The Witcher 3 is a great example of strong worldbuilding and detailed character design. As a result the gameplay really does feel more meaningful. It also has the most gorgeously atmospheric soundtrack. I think I spent more than a few hours just roaming around Skellige on horseback listening to the music alone!
This video gives a bit more insight into the world setting created by CD Projekt Red, the developers of The Witcher 3: Wild Hunt.
If you haven’t played The Witcher 3 yet, I strongly recommend you give it a go. I’ve never played a game quite like it, and I don’t know if it can ever be topped in terms of open-world fantasy action-adventure.
The Elder Scrolls V: Skyrim (2011)
The oldest entry into this list but age is nothing but a number when it comes to open-world games. I’ve written before about how The Elder Scrolls V: Skyrim is one of the best RPGs ever made, so naturally, it had to be included here.
I’ve been playing Skyrim on and off for over a decade now, and for me, it still measures up as one of the best open-world experiences in gaming. Compared to some of the more recent titles mentioned here, Skyrim perhaps shows its age a little in terms of graphics. However, its open-world fantasy setting is still as highly engaging as it was back in 2011.
One of the things that keeps people playing Skyrim is the fact that there’s no concrete endgame post-completion of the main storyline. Skill progression and levelling up in-game are indefinite. Additionally, players can travel anywhere in the province of Skyrim at any point in time, which creates a realistic sense of exploration.
The main storyline is something that can even be avoided altogether if you want to enjoy adventuring without the narrative! With that said, there’s a wealth of side and miscellaneous quests to discover in this richly built world. The soundtrack is absolutely iconic too.
This level of free exploration, along with the game’s dedicated modding community makes Skyrim one of the most-loved games of all time. It’s impressive for a game that’s more than a decade old to retain such a strong player base to this day. Ultimately, Skyrim is another example of the long-term positive impact that intricate worldbuilding can have on a game.
Check out this video to have a look at some of the world of Skyrim. If you haven’t played it yet, then I’d definitely give it a try for a bit of high-fantasy escapism.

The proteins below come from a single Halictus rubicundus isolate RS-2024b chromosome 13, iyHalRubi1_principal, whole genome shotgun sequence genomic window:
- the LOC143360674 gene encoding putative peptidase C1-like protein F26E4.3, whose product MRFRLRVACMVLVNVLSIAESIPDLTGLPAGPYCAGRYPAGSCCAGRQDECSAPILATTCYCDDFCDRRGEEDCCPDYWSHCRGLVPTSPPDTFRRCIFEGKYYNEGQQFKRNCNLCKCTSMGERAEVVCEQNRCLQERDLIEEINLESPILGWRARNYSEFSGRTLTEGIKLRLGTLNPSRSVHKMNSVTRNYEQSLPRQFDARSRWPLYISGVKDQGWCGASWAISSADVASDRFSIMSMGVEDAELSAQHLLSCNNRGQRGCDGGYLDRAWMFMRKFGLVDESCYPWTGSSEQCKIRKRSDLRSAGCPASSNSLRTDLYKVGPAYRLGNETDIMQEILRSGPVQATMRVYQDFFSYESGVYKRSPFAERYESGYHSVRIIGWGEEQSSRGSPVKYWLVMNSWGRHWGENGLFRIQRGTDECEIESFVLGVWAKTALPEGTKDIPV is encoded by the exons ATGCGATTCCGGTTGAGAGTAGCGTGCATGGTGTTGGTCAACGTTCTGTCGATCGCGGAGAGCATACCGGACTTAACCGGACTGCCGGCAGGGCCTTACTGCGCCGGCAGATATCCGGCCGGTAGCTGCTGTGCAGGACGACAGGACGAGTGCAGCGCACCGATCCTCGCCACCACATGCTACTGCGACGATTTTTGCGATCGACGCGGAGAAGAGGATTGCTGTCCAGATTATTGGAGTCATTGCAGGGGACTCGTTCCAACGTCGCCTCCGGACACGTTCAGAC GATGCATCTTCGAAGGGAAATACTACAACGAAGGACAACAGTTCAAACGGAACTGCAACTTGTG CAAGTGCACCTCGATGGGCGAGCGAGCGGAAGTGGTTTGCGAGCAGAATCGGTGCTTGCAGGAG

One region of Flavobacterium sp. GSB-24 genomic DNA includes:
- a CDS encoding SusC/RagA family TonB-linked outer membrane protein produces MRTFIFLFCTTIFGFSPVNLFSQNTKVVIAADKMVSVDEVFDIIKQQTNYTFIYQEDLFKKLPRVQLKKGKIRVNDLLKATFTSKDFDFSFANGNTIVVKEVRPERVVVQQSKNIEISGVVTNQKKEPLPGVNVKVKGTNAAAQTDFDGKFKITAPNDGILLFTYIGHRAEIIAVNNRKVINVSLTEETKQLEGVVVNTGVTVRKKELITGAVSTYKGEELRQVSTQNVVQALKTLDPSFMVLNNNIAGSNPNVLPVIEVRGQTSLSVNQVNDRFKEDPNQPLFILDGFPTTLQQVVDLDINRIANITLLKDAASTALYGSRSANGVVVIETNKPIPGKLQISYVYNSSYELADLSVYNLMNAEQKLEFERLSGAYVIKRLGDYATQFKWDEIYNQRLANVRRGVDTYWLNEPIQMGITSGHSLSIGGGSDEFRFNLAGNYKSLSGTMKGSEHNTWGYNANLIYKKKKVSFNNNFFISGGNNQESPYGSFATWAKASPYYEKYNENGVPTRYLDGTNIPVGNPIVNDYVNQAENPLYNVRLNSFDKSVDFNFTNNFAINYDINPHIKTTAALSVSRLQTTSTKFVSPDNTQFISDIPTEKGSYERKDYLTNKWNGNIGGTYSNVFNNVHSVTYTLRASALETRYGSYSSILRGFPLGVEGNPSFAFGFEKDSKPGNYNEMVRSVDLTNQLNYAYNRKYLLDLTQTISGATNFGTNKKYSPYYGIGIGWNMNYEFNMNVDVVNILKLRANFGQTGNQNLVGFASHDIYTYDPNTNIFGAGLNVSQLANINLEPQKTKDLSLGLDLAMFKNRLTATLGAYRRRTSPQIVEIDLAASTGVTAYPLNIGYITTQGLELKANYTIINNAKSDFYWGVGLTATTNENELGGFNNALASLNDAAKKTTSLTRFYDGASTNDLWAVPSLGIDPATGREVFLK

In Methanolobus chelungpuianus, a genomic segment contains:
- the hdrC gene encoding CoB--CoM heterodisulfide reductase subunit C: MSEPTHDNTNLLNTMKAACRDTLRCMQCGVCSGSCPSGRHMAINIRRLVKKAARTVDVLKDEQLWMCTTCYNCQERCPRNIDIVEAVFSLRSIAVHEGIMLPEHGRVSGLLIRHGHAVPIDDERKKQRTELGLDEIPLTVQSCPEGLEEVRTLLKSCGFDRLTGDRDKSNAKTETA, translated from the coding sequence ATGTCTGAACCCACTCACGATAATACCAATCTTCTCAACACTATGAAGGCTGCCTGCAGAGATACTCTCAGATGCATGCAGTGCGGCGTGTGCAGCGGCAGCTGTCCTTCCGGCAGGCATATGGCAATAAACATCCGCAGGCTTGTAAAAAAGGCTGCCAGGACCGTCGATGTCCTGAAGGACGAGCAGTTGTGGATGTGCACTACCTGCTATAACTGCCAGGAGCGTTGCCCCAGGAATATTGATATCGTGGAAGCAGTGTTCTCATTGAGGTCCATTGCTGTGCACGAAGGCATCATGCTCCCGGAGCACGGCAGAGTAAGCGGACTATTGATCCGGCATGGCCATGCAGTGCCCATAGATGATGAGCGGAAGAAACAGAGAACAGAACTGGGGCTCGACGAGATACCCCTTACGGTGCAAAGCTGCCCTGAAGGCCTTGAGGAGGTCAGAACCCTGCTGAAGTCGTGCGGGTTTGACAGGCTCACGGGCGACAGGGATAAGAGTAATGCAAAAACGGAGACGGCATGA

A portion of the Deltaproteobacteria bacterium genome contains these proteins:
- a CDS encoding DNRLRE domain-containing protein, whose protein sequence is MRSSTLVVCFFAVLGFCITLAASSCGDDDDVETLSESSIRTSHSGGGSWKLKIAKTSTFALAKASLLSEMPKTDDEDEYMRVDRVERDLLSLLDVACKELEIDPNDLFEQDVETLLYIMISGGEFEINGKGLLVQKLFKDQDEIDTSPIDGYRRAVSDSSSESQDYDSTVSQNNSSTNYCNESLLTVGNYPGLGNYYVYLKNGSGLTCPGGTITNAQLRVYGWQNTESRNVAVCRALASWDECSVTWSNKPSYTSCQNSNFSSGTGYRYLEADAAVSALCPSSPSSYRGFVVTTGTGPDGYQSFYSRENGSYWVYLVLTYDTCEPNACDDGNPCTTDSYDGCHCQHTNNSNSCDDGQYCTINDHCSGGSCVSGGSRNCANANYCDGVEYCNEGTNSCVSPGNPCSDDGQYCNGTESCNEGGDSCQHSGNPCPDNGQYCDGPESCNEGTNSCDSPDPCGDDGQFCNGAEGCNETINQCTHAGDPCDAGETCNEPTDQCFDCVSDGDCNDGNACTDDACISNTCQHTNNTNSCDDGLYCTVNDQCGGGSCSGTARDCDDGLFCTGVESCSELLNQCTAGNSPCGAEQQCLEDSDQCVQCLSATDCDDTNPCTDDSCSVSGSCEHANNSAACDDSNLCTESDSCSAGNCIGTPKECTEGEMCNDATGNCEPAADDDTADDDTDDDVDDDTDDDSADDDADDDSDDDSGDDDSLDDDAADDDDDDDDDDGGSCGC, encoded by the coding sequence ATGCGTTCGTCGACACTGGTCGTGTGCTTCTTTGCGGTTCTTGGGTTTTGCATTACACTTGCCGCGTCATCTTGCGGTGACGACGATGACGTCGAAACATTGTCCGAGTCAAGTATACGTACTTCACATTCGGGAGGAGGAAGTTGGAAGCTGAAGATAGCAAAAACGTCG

Horizon Zero Dawn (2017)/Horizon Forbidden West (2022)
In Horizon Zero Dawn, you’ll go on a journey as Aloy, a hunter trying to discover her past in a world that’s run by machines. Set in a post-apocalyptic world that’s meant to replicate the decay of Earth over a millennium, the story takes place in the 31st-century United States.
The game world is truly vibrant in its natural beauty. However, it’s dominated by robotic, machine-like creatures that become increasingly aggressive towards humans.
Horizon Zero Dawn’s game concept is fascinating. Exploring a world where humanity is no longer Earth’s dominant species is a thought-provoking twist on the RPG trope. It leads to a different layer of context for your open-world exploration. Your survival depends on your ability to evade, fight and even control the machines you encounter.
The open-world setting is as expansive as it is beautiful, and you’re able to explore the environment and discover a range of collectables outside of the story’s main objectives. Check out this look at the reveal of Horizon Zero Dawn to get a feel for the gameplay and the scenery of this lush open world.
Additionally, the game’s sequel, Horizon Forbidden West, just launched this month. This looks to be another amazing chapter of Aloy’s story and one I hope to get my hands on soon! Check out this video for a look at the newest iteration of the Horizon story. Also, if you’ve had a chance to play it already, let me know your thoughts in the comments.
Fallout 4 (2015)
Another of my favourite open-world games (and one a lot of people love to hate) is Fallout 4. Exploring a post-apocalyptic environment of Massachusetts known as The Commonwealth that includes Boston in 2287 is great fun. The storyline isn’t to everyone’s taste, but in terms of open-world exploration and discovery, I rate it quite highly.
For me, this game provides hours of escapism – even if it is into a post-nuclear future. As the Sole Survivor of Vault 111, you’re thrown into a plot to find your missing son. In doing so, you’ll uncover an entirely new world from the one you were cryogenically frozen in over 200 years previously.